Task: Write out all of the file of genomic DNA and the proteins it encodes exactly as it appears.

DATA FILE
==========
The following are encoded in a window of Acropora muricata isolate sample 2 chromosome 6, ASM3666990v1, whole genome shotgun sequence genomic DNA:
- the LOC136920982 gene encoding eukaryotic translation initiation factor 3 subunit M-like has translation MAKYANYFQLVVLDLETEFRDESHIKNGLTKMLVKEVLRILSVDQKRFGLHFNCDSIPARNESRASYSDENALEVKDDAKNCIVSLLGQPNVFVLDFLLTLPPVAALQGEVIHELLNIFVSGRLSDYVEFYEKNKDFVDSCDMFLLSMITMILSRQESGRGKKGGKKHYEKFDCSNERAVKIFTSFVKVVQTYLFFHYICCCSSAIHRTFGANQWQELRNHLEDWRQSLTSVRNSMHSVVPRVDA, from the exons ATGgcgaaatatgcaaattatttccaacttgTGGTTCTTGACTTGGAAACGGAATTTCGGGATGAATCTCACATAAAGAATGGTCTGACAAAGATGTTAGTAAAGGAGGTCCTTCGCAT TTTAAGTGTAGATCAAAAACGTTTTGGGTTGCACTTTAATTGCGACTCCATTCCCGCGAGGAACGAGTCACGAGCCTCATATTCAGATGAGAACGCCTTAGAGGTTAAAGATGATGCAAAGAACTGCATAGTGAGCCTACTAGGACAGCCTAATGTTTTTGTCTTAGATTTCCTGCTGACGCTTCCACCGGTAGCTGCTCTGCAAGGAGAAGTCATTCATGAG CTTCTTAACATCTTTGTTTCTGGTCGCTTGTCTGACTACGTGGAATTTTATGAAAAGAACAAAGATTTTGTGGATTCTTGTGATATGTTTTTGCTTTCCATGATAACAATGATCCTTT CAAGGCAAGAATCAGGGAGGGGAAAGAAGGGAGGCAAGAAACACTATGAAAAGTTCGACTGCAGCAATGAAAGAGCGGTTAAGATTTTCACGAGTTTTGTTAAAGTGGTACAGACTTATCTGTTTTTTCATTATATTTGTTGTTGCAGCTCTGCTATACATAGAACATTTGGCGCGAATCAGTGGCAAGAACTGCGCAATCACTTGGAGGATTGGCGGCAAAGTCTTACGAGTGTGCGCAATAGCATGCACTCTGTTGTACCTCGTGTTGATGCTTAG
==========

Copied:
The following are encoded in a window of Acropora muricata isolate sample 2 chromosome 6, ASM3666990v1, whole genome shotgun sequence genomic DNA:
- the LOC136920982 gene encoding eukaryotic translation initiation factor 3 subunit M-like has translation MAKYANYFQLVVLDLETEFRDESHIKNGLTKMLVKEVLRILSVDQKRFGLHFNCDSIPARNESRASYSDENALEVKDDAKNCIVSLLGQPNVFVLDFLLTLPPVAALQGEVIHELLNIFVSGRLSDYVEFYEKNKDFVDSCDMFLLSMITMILSRQESGRGKKGGKKHYEKFDCSNERAVKIFTSFVKVVQTYLFFHYICCCSSAIHRTFGANQWQELRNHLEDWRQSLTSVRNSMHSVVPRVDA, from the exons ATGgcgaaatatgcaaattatttccaacttgTGGTTCTTGACTTGGAAACGGAATTTCGGGATGAATCTCACATAAAGAATGGTCTGACAAAGATGTTAGTAAAGGAGGTCCTTCGCAT TTTAAGTGTAGATCAAAAACGTTTTGGGTTGCACTTTAATTGCGACTCCATTCCCGCGAGGAACGAGTCACGAGCCTCATATTCAGATGAGAACGCCTTAGAGGTTAAAGATGATGCAAAGAACTGCATAGTGAGCCTACTAGGACAGCCTAATGTTTTTGTCTTAGATTTCCTGCTGACGCTTCCACCGGTAGCTGCTCTGCAAGGAGAAGTCATTCATGAG CTTCTTAACATCTTTGTTTCTGGTCGCTTGTCTGACTACGTGGAATTTTATGAAAAGAACAAAGATTTTGTGGATTCTTGTGATATGTTTTTGCTTTCCATGATAACAATGATCCTTT CAAGGCAAGAATCAGGGAGGGGAAAGAAGGGAGGCAAGAAACACTATGAAAAGTTCGACTGCAGCAATGAAAGAGCGGTTAAGATTTTCACGAGTTTTGTTAAAGTGGTACAGACTTATCTGTTTTTTCATTATATTTGTTGTTGCAGCTCTGCTATACATAGAACATTTGGCGCGAATCAGTGGCAAGAACTGCGCAATCACTTGGAGGATTGGCGGCAAAGTCTTACGAGTGTGCGCAATAGCATGCACTCTGTTGTACCTCGTGTTGATGCTTAG